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Fall 2012

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Faith and Food

By Rick Davis

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“Let all who are hungry come and eat.” — Passover prayer                     

“O people, eat from whatever is upon the earth that is lawful and wholesome.” — Koran

“Whether you eat or drink or whatever you do, do it all for the glory of God.” — St. Paul, letter to the Corinthians

“He who lives only for pleasures, and whose soul is not in harmony, who considers not the food he eats, is idle, and has not the power of virtue …” — Buddhist Dhammapada

Nourishing our body, soul and religious heritage, food plays a central role in most religions. “Food is at the heart of, or implicated in, everything from an individual’s spiritual disciplines to the social organizations — both the unity and the sense of boundaries — to the sense of one’s relationship with God or some kind of larger spiritual order,” says Paul Williams, associate professor and chair of UNO’s religious studies department.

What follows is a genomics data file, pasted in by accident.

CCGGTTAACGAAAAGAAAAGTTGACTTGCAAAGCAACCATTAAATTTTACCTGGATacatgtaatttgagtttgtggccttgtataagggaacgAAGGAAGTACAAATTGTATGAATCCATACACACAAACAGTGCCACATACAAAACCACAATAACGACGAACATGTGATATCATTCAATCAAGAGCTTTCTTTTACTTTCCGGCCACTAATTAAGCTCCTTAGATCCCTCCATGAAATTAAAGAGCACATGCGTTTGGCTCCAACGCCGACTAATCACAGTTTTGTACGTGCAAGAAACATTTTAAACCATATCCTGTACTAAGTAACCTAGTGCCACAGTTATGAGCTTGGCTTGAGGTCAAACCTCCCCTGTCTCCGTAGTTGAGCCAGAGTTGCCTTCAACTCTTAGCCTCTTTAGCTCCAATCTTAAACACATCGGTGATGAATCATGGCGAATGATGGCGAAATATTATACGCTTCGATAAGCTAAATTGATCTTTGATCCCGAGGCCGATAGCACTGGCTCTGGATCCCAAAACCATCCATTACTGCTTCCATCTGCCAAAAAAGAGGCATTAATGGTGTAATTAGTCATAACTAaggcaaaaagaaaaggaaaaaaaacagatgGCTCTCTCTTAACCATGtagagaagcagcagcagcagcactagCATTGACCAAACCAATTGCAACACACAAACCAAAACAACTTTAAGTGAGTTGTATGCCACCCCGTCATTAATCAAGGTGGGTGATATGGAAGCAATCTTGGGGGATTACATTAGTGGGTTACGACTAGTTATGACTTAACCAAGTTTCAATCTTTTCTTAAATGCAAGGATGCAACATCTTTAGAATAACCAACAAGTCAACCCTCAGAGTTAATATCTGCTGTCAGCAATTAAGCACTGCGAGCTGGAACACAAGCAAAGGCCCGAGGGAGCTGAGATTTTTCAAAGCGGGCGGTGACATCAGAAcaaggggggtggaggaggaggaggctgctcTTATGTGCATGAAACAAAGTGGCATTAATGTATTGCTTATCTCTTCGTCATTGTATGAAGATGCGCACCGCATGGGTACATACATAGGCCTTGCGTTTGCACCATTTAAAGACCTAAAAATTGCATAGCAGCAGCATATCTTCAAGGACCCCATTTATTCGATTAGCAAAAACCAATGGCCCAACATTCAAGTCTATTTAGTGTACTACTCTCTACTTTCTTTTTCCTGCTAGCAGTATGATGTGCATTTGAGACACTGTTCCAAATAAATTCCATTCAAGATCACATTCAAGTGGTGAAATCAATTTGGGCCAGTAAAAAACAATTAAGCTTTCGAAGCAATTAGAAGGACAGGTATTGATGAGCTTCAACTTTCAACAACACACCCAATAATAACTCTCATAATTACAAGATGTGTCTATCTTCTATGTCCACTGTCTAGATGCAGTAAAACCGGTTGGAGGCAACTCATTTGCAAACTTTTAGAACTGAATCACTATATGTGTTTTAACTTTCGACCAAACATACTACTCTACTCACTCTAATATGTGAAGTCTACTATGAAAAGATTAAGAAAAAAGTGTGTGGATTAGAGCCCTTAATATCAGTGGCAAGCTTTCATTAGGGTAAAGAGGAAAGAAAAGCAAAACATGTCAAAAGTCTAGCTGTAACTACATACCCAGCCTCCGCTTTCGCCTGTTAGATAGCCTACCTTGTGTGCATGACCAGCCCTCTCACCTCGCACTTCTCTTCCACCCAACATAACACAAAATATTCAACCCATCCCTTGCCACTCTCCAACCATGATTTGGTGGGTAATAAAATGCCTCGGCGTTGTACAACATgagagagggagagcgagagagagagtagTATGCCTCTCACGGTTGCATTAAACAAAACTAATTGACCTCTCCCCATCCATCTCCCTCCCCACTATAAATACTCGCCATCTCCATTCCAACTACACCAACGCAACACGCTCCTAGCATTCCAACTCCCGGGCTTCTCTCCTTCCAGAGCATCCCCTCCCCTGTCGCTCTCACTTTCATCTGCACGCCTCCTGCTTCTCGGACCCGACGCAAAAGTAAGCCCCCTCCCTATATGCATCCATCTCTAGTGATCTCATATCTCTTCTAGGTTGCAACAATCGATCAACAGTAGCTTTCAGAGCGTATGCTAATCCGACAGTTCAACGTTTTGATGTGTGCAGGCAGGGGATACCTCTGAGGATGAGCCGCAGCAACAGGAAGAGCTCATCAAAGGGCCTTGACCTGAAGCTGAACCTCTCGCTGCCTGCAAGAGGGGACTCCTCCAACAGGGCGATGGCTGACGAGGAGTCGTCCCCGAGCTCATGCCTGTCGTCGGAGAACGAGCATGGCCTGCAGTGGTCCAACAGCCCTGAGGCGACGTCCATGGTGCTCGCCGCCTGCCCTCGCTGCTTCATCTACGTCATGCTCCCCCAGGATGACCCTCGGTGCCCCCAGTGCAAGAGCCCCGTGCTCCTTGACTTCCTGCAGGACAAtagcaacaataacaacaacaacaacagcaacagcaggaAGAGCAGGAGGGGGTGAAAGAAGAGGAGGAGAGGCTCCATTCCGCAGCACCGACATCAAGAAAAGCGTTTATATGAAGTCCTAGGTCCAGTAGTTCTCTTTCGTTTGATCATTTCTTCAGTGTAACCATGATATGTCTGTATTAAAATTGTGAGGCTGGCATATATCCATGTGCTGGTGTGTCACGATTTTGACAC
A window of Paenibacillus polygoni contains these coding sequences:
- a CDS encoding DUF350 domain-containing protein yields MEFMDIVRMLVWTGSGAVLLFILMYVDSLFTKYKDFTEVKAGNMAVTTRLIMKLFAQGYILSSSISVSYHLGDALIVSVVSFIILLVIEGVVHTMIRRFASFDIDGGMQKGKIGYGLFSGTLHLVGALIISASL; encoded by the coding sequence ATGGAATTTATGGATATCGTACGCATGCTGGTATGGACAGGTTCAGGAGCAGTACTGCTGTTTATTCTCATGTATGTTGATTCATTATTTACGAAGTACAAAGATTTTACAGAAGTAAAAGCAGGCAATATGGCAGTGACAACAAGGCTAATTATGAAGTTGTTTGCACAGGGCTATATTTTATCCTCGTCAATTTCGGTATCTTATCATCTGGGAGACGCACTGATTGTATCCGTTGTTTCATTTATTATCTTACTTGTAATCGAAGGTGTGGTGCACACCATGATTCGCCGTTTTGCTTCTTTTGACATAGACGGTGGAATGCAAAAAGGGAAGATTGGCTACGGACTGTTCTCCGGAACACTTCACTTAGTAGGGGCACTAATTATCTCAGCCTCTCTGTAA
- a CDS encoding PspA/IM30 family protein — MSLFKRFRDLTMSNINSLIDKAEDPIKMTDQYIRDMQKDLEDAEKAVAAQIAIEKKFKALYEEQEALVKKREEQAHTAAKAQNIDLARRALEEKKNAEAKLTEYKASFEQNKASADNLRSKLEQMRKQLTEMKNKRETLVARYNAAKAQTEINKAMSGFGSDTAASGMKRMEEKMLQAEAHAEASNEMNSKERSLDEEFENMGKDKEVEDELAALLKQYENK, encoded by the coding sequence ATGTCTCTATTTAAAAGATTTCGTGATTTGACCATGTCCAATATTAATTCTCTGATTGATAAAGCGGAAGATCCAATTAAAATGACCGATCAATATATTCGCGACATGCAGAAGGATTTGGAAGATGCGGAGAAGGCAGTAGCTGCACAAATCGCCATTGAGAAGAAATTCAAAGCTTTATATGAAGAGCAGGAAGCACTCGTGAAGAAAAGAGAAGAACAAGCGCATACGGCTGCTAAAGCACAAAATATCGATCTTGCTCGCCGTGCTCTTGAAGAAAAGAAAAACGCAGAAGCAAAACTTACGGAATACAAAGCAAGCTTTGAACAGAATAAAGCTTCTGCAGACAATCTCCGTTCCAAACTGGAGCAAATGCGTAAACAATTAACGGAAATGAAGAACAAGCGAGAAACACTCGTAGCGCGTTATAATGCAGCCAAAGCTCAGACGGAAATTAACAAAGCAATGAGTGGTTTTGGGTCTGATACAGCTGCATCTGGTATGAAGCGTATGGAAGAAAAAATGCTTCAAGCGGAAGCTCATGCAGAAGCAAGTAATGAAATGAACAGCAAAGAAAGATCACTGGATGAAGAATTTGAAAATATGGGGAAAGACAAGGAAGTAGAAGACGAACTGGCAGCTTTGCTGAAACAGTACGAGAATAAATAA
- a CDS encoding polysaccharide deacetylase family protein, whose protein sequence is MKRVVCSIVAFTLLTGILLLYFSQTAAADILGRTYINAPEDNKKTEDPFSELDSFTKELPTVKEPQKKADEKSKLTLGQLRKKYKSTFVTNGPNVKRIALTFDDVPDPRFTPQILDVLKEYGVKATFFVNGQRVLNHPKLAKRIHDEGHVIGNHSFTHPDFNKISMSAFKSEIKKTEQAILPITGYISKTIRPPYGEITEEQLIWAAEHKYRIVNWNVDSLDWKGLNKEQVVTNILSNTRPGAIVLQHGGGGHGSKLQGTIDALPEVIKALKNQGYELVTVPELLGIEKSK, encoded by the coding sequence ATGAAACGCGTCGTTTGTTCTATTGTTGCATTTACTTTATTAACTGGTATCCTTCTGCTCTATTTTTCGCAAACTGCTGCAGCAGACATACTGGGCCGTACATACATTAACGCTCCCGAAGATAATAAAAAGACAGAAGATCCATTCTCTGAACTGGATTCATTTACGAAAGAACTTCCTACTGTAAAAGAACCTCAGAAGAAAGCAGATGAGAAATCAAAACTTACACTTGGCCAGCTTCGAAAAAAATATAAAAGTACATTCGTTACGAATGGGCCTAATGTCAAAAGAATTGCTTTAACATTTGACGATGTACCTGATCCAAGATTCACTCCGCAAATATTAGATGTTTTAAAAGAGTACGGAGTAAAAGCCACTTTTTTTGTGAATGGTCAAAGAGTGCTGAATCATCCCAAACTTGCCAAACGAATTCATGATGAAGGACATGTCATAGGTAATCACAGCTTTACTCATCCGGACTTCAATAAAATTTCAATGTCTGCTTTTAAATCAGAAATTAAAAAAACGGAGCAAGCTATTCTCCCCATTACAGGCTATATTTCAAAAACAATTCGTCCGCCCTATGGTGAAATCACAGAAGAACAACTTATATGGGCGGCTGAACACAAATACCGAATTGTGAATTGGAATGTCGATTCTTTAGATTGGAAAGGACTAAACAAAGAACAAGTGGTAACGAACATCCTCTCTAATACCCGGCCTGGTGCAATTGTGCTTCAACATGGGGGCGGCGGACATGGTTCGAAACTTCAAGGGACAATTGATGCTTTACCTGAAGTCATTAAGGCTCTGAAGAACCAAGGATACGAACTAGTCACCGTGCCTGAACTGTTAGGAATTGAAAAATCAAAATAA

“It’s so fundamental.”

Our bodily experiences, as humans, have always been the subject of religious and spiritual examination. And Williams ranks food practices and traditions on par with sexual practices and questions surrounding death.

“Consumption of food, sexual intercourse and the end of our bodily life are just riddled with symbolic meaning and ritualized practices,” Williams says. “And they have profound implications sociologically.”


Fast and Feast

For many of the world’s major religions, food practices revolve around times of fasting and feasting.

Bridget Blomfield, assistant professor of Islamic studies at UNO, says fasting is especially important in the Islamic religion. Ramadan, which varies each year by the lunar calendar, involves 30 days of fasting.

During this holy time, practicing Muslims will eat an early breakfast and then fast — no food, no drink — from sunup to sundown.

At sundown each night, they break the fast with a meal, called iftar, either at home with family or in community at the mosque. After prayers, the first course is usually dates, water and honey, as prescribed by the Islamic prophet Muhammad. The foods that follow next are largely determined by culture. During the 30 days of Ramadan, Muslims are encouraged to read the entire Koran, Islam’s holy text.